Featured: About the Misleading Story that Google "Makes" 4x Less Revenue from Android than iOS

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Today there have been quite a few sites that picked up a story from the Guardian, about Google apparently "making" 4x less money from Android than iOS – from ads. However, these headlines are quite misleading, and I don't think that at this point the difference between Google's revenue from iOS and the one from Android is that large. Here's why.

Android had 2% market share at the end of 2009, before the Droid, and 4% market share early 2010. So practically Android has only been growing for the past 2 years, and this report is accounting for the past 4 years, when Android hardly existed in the market in the first half of that period.

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And even if you count 2010, and getting 30% market share by the end of 2010, this was still only for the previous quarter – not in total. By then Apple had over 100 million iPhones, about 30 million iPod Touches, and 15 million iPads. Android only had like 20-30 million subscribers by then.

Now Android has around 300 million subscribers, and growing 850,000 per day, which is twice as fast as iOS, but because of Apple's huge headstart, they still have around 350 million iOS devices. Android willl surpass it soon, but as you can see, for the main part of Android's life so far, it had a lot fewer subscribers than iOS.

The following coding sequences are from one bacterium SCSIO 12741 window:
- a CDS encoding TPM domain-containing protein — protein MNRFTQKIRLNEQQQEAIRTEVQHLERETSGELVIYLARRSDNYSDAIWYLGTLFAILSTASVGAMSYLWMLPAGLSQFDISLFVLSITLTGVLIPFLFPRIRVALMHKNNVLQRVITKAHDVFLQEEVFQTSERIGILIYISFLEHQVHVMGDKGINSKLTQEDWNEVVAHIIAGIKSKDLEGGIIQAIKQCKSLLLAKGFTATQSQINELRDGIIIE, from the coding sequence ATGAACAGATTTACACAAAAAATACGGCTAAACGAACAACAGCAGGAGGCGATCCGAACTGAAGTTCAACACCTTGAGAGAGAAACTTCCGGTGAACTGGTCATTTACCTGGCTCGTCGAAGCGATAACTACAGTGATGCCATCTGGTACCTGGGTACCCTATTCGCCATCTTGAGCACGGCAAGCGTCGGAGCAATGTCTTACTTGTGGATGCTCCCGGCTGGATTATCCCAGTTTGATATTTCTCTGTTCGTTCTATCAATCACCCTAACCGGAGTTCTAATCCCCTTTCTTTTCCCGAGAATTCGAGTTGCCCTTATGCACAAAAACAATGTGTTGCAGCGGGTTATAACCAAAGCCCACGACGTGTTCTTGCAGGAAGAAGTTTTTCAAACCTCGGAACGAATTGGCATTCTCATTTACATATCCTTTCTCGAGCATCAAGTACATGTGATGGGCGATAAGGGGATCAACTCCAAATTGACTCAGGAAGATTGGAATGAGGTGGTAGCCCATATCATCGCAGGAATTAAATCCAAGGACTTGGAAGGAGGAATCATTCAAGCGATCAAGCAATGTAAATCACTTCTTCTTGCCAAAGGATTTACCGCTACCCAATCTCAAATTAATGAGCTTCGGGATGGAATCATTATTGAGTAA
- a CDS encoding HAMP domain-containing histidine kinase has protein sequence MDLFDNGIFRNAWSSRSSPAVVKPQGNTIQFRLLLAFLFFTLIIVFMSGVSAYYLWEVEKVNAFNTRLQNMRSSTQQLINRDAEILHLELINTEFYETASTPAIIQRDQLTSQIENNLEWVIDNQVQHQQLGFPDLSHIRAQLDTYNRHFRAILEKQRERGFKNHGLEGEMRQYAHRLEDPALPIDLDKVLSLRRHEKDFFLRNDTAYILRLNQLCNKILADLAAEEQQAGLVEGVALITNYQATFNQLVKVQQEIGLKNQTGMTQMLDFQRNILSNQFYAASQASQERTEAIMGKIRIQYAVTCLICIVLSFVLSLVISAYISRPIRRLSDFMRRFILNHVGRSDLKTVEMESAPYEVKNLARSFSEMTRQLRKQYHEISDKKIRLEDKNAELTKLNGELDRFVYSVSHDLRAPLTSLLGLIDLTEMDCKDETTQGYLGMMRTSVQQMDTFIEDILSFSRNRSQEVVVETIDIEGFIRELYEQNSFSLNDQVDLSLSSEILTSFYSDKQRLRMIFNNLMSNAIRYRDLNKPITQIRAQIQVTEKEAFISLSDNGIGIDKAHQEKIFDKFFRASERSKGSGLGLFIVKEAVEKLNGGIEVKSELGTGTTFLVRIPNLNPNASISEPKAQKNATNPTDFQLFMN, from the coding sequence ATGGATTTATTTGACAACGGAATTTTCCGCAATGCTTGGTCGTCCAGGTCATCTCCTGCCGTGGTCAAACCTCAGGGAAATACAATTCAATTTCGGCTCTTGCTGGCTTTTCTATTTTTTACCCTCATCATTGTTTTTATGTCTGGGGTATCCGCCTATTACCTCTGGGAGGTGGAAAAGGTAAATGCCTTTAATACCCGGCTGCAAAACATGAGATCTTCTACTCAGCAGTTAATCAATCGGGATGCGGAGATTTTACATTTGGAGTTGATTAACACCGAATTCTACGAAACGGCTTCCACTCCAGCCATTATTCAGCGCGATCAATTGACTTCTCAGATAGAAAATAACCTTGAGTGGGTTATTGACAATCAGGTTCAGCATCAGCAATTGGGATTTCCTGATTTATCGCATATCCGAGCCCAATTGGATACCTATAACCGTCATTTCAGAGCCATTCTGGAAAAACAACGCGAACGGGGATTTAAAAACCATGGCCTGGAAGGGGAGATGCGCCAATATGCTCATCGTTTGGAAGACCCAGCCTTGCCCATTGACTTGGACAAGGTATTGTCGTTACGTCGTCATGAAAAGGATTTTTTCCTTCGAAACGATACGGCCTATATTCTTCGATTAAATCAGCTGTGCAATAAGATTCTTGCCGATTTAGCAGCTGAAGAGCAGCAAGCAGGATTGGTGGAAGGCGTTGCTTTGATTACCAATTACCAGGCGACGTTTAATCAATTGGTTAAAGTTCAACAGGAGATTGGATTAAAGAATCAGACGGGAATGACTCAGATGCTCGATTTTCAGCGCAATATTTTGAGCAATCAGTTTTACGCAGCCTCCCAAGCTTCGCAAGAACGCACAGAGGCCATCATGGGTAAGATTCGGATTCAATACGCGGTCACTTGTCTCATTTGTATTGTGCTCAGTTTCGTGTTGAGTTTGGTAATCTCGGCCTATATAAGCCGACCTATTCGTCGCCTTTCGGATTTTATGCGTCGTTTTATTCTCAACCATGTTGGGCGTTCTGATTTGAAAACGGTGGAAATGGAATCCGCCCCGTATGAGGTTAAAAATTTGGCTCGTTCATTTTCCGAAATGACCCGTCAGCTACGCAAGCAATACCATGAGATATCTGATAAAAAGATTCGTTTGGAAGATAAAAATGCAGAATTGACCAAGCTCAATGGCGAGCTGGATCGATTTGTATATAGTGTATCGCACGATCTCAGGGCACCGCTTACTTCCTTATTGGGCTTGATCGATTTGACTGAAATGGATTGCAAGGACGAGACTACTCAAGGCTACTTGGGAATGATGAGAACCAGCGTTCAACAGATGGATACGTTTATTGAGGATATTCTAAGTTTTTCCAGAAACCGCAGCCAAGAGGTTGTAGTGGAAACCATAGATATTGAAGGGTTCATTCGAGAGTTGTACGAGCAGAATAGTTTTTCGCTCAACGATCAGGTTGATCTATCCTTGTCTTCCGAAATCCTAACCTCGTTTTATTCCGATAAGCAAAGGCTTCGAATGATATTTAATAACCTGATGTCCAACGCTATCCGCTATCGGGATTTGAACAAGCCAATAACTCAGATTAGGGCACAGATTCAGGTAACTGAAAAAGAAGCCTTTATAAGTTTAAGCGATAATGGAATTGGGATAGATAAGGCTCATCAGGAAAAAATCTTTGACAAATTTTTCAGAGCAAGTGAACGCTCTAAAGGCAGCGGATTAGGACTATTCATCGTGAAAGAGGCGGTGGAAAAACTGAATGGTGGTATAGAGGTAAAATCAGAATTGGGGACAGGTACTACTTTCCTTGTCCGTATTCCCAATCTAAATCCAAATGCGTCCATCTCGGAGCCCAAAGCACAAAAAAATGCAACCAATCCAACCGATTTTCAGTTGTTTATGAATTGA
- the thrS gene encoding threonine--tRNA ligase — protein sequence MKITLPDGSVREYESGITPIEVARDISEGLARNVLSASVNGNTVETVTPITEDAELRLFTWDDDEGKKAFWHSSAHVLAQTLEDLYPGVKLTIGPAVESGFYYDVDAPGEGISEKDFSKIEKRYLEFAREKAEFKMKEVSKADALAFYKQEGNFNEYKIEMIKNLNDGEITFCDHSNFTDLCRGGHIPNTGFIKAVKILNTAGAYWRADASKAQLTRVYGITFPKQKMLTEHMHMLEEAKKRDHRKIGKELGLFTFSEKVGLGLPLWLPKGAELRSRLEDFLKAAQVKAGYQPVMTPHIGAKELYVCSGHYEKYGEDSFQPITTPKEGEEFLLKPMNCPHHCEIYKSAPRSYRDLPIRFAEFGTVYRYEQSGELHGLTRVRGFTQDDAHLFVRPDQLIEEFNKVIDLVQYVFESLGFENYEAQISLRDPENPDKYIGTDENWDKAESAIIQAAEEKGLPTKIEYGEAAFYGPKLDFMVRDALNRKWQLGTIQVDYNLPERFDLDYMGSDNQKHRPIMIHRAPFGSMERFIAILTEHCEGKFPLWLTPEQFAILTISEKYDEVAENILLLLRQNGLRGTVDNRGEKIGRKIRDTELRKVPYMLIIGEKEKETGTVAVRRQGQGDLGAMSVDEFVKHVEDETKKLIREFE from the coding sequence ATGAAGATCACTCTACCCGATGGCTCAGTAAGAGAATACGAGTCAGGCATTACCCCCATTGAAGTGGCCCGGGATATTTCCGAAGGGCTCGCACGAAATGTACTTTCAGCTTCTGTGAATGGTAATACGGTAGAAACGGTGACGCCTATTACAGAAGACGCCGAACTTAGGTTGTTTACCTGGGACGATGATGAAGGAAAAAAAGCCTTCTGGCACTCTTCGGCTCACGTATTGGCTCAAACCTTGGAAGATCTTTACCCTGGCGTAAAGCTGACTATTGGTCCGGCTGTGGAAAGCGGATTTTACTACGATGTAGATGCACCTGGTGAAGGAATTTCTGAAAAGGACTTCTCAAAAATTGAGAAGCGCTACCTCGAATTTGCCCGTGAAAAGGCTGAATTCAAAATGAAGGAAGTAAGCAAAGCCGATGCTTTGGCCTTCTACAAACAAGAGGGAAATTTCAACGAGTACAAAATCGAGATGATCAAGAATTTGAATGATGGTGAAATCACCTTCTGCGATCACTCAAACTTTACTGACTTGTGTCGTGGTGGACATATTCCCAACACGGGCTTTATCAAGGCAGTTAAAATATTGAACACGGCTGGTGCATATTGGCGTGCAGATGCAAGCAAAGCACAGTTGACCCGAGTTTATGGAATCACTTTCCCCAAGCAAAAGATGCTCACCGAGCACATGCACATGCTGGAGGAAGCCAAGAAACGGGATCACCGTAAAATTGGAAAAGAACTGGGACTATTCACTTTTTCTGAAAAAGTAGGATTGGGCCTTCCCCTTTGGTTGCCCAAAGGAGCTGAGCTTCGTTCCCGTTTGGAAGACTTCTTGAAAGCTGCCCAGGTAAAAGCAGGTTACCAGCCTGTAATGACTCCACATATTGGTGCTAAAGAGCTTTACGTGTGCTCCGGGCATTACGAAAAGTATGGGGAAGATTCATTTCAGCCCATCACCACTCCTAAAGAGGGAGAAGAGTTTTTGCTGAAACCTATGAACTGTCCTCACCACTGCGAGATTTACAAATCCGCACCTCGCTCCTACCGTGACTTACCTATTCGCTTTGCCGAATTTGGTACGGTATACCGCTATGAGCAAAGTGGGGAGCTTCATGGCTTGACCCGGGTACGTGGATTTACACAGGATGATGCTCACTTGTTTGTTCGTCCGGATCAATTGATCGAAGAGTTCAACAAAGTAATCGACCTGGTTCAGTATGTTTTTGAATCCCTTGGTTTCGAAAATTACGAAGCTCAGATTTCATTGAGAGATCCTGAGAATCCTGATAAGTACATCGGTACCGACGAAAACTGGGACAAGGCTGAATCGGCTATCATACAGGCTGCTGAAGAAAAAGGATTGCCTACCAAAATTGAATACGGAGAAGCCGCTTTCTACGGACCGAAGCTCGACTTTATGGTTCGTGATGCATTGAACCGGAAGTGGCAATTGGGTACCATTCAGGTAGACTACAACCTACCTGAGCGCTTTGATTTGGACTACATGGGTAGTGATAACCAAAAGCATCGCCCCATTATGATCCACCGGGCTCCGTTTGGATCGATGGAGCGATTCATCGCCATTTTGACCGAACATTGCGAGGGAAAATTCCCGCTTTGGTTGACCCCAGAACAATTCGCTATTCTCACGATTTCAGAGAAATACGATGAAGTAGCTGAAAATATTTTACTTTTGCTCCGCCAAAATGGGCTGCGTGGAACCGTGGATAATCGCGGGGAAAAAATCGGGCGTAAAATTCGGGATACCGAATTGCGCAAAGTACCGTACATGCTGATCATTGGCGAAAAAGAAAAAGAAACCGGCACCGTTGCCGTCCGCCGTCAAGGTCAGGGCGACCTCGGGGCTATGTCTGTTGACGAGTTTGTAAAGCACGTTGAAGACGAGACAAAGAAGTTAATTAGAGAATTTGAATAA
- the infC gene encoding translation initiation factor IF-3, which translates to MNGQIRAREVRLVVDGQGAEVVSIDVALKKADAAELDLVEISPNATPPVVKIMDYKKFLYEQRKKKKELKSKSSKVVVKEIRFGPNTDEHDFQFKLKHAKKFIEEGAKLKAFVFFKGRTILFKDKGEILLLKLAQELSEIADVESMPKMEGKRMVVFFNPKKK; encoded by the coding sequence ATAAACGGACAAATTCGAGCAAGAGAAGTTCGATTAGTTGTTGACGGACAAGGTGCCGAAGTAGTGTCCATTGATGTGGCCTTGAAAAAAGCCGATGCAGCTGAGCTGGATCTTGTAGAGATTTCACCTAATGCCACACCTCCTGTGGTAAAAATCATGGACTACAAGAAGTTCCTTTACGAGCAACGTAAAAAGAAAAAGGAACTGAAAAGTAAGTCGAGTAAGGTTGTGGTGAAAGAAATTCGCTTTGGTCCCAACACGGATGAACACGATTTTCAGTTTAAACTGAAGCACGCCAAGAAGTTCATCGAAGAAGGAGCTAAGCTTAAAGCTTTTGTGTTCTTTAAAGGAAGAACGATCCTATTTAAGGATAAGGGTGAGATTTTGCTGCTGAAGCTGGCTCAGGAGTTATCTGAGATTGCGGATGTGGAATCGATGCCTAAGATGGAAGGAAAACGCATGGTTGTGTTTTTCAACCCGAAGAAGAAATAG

The second thing, is the apps, which also matter in gaining that "total revenue". Android apps followed a similar course. At the beginning of 2010 there were like 20k apps, and Apple had like 150k, and Android gained around 150k by the end of the year, with Apple maintaining the lead with 300k in total. Now Apple has 500k vs 450k for Android.

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Again, the point is, for the main part of Android's life, it also had few apps from which to gain revenue compared to iOS. This is why when the title says "generates"  or "is making" it's  misleading and wrong. It should be "generated" or "made". Because if we take ad revenue for the last 3 months, both platforms should generate about the same, proportionally to how many users in total both have, and how many ad-based apps are available for both app stores.